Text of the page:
Colorado considering first “diverging diamond” interchange

May 24, 2012

Officials in the neighboring towns of Superior and Louisville, Colo., have begun talks about installing a “diverging diamond” interchange on U.S. 36 at the McCaslin Boulevard overpass. The new formation — meant as a solution to safety concerns in the face of increasing traffic along the highway — would be the first of its kind in Colorado. 

 

The diverging diamond formation, originated in Europe, would force drivers into a crisscross pattern after a traffic signal; this would mean that they would be driving on the left side of the road for a small stretch.

Officials in the neighboring towns of Superior and Louisville, Colo., have begun talks about installing a “diverging diamond” interchange on U.S. 36 at the McCaslin Boulevard overpass. The new formation — meant as a solution to safety concerns in the face of increasing traffic along the highway — would be the first of its kind in Colorado.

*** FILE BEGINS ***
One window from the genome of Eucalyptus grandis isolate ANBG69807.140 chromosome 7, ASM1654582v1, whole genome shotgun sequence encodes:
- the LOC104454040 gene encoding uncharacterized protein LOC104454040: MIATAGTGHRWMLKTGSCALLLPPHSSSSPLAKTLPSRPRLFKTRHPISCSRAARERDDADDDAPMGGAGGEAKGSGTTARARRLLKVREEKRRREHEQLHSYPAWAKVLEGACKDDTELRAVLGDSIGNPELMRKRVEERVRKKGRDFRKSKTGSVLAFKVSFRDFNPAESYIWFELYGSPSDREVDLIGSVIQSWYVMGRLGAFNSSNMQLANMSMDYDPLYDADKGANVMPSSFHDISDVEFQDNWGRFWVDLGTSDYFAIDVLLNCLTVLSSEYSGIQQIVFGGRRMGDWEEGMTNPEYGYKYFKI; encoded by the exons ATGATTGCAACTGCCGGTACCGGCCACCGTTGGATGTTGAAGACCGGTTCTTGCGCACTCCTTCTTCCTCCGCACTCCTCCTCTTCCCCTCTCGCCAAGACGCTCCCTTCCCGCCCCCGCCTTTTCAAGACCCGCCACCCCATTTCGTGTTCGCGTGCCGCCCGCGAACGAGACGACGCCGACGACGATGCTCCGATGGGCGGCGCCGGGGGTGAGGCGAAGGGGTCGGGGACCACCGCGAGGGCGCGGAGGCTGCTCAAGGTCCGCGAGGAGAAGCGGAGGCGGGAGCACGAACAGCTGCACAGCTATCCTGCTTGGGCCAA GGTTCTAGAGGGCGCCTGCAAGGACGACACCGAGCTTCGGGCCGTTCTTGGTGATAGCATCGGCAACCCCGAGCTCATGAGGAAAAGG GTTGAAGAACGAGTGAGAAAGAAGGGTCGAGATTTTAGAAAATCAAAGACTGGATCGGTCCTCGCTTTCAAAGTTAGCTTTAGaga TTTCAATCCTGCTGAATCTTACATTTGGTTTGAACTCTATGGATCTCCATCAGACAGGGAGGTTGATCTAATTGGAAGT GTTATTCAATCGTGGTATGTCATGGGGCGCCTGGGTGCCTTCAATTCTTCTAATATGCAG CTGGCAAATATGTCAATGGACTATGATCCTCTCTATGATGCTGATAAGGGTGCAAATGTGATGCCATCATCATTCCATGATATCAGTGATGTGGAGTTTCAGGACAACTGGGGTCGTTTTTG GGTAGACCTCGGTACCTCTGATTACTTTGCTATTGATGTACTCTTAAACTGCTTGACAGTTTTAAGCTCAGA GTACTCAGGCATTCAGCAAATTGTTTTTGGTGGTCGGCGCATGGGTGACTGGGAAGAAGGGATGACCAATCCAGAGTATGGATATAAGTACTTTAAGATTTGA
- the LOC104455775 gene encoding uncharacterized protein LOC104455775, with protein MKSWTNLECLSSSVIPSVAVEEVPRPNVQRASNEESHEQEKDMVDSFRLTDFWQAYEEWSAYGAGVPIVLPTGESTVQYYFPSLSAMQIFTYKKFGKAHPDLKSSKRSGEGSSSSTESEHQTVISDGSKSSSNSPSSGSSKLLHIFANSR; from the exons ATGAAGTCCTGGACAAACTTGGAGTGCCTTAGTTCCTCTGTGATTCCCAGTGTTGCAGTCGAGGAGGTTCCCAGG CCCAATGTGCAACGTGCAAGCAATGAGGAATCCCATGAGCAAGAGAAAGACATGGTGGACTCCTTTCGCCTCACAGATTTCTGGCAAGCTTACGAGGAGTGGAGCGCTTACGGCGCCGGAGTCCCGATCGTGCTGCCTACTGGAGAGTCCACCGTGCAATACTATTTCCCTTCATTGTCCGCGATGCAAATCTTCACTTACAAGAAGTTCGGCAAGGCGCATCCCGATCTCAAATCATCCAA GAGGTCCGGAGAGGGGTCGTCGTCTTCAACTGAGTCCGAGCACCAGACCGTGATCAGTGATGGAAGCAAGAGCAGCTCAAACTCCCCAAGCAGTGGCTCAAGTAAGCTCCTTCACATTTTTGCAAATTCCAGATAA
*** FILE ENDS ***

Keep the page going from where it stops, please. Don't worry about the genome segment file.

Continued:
The diverging diamond formation, originated in Europe, would force drivers into a crisscross pattern after a traffic signal; this would mean that they would be driving on the left side of the road for a small stretch.

From that point, vehicles could turn left onto a highway ramp or move back to the right at the end of the overpass.

Similar interchanges have already been installed in Missouri and Utah. Engineers in those states say the diverging diamond decreases the amount of time vehicles sit at a traffic signal while also limiting the number of “conflict points” where traffic flows cross each other.

The new interchange would also make it easier for pedestrians and cyclists to cross U.S. 36 at the overpass. In addition, special lanes would be installed for buses run by the Regional Transportation District.

Project planners estimate that constructing the new interchange would cost a total of $12.4 million.

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